Advanced

Multisensory stimulation in stroke rehabilitation.

Johansson, Barbro LU (2012) In Frontiers in Human Neuroscience 6.
Abstract
The brain has a large capacity for automatic simultaneous processing and integration of sensory information. Combining information from different sensory modalities facilitates our ability to detect, discriminate, and recognize sensory stimuli, and learning is often optimal in a multisensory environment. Currently used multisensory stimulation methods in stroke rehabilitation include motor imagery, action observation, training with a mirror or in a virtual environment, and various kinds of music therapy. Non-invasive brain stimulation has showed promising preliminary results in aphasia and neglect. Patient heterogeneity and the interaction of age, gender, genes, and environment are discussed. Randomized controlled longitudinal trials... (More)
The brain has a large capacity for automatic simultaneous processing and integration of sensory information. Combining information from different sensory modalities facilitates our ability to detect, discriminate, and recognize sensory stimuli, and learning is often optimal in a multisensory environment. Currently used multisensory stimulation methods in stroke rehabilitation include motor imagery, action observation, training with a mirror or in a virtual environment, and various kinds of music therapy. Non-invasive brain stimulation has showed promising preliminary results in aphasia and neglect. Patient heterogeneity and the interaction of age, gender, genes, and environment are discussed. Randomized controlled longitudinal trials starting earlier post-stroke are needed. The advance in brain network science and neuroimaging enabling longitudinal studies of structural and functional networks are likely to have an important impact on patient selection for specific interventions in future stroke rehabilitation. It is proposed that we should pay more attention to age, gender, and laterality in clinical studies. (Less)
Please use this url to cite or link to this publication:
author
organization
publishing date
type
Contribution to journal
publication status
published
subject
in
Frontiers in Human Neuroscience
volume
6
publisher
Frontiers
external identifiers
  • WOS:000303509700001
  • PMID:22509159
  • Scopus:84933674869
ISSN
1662-5161
DOI
10.3389/fnhum.2012.00060
language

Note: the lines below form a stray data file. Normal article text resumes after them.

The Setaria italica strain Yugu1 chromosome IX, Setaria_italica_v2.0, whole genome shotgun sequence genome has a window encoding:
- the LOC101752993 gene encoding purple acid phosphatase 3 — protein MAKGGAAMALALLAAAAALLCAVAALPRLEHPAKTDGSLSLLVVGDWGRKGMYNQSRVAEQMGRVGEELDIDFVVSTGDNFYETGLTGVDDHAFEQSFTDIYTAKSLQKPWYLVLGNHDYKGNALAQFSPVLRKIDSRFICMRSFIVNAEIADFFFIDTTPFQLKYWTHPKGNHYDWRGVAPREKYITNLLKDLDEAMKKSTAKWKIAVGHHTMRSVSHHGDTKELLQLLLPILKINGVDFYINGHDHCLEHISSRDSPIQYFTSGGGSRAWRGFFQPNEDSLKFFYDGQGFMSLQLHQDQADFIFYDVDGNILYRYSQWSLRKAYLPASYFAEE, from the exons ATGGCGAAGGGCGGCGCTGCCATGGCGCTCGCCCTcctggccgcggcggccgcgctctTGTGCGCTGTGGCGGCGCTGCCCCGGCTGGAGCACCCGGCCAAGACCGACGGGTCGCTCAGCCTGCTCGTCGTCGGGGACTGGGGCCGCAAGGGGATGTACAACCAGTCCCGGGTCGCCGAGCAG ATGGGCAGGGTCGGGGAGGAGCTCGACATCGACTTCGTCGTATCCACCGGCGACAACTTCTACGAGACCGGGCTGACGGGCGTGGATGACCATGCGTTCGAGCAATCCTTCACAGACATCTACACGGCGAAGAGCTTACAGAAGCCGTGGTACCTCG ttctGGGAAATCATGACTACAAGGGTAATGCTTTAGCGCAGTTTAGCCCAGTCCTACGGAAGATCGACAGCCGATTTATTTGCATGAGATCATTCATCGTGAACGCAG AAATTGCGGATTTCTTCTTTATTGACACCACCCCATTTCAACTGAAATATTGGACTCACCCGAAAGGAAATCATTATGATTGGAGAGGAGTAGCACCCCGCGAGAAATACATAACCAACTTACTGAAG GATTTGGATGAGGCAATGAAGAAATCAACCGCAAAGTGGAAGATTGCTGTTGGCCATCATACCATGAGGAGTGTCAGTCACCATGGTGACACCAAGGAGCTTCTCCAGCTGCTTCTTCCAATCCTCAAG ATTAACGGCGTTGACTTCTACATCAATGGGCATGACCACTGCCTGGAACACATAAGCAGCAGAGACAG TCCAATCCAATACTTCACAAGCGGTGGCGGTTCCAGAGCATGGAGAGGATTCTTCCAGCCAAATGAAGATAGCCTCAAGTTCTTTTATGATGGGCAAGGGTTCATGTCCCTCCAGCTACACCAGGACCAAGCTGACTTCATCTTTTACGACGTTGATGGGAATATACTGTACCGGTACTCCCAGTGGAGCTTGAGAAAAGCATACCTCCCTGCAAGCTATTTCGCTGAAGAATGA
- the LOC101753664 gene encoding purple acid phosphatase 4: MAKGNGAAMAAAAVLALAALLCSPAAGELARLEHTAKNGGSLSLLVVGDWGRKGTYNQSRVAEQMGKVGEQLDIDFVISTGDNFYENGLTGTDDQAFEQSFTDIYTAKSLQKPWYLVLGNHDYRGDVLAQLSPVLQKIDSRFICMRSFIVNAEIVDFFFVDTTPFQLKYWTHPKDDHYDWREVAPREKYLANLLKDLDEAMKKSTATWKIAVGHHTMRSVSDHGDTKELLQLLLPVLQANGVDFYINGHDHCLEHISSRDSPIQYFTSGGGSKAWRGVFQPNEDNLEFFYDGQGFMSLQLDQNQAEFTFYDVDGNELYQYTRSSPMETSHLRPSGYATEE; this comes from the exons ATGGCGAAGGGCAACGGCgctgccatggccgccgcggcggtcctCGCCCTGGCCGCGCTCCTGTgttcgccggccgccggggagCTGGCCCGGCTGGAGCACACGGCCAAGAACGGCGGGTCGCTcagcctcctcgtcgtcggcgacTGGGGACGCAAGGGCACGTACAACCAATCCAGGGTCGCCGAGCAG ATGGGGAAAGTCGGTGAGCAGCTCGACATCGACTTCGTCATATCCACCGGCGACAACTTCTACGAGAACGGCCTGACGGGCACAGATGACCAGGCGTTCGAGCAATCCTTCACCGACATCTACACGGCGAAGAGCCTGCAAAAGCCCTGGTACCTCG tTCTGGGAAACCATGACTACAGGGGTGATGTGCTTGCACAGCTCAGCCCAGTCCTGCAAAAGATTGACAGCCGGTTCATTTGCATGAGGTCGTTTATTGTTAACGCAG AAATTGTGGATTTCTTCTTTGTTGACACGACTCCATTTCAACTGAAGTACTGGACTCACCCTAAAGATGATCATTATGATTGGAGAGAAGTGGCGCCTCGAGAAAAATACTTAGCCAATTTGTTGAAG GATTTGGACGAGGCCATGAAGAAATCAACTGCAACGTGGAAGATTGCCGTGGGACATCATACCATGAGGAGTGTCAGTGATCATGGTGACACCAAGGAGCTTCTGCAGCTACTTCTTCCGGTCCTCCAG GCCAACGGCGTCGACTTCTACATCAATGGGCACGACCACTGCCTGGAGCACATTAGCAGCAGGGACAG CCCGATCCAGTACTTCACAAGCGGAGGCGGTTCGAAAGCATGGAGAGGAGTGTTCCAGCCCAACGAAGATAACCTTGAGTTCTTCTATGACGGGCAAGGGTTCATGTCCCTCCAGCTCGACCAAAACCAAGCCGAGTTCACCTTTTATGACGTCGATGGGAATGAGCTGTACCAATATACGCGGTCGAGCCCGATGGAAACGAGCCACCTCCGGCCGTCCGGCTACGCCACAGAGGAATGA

English
LU publication?
yes
id
6bdb6917-6f17-481e-9220-f5e227e81404 (old id 2519354)
alternative location
http://www.ncbi.nlm.nih.gov/pubmed/22509159?dopt=Abstract
date added to LUP
2012-05-06 17:31:49
date last changed
2016-10-13 04:29:45
@misc{6bdb6917-6f17-481e-9220-f5e227e81404,
  abstract     = {The brain has a large capacity for automatic simultaneous processing and integration of sensory information. Combining information from different sensory modalities facilitates our ability to detect, discriminate, and recognize sensory stimuli, and learning is often optimal in a multisensory environment. Currently used multisensory stimulation methods in stroke rehabilitation include motor imagery, action observation, training with a mirror or in a virtual environment, and various kinds of music therapy. Non-invasive brain stimulation has showed promising preliminary results in aphasia and neglect. Patient heterogeneity and the interaction of age, gender, genes, and environment are discussed. Randomized controlled longitudinal trials starting earlier post-stroke are needed. The advance in brain network science and neuroimaging enabling longitudinal studies of structural and functional networks are likely to have an important impact on patient selection for specific interventions in future stroke rehabilitation. It is proposed that we should pay more attention to age, gender, and laterality in clinical studies.},
  author       = {Johansson, Barbro},
  issn         = {1662-5161},
  language     = {eng},
  publisher    = {ARRAY(0x8b95988)},
  series       = {Frontiers in Human Neuroscience},
  title        = {Multisensory stimulation in stroke rehabilitation.},
  url          = {http://dx.doi.org/10.3389/fnhum.2012.00060},
  volume       = {6},
  year         = {2012},
}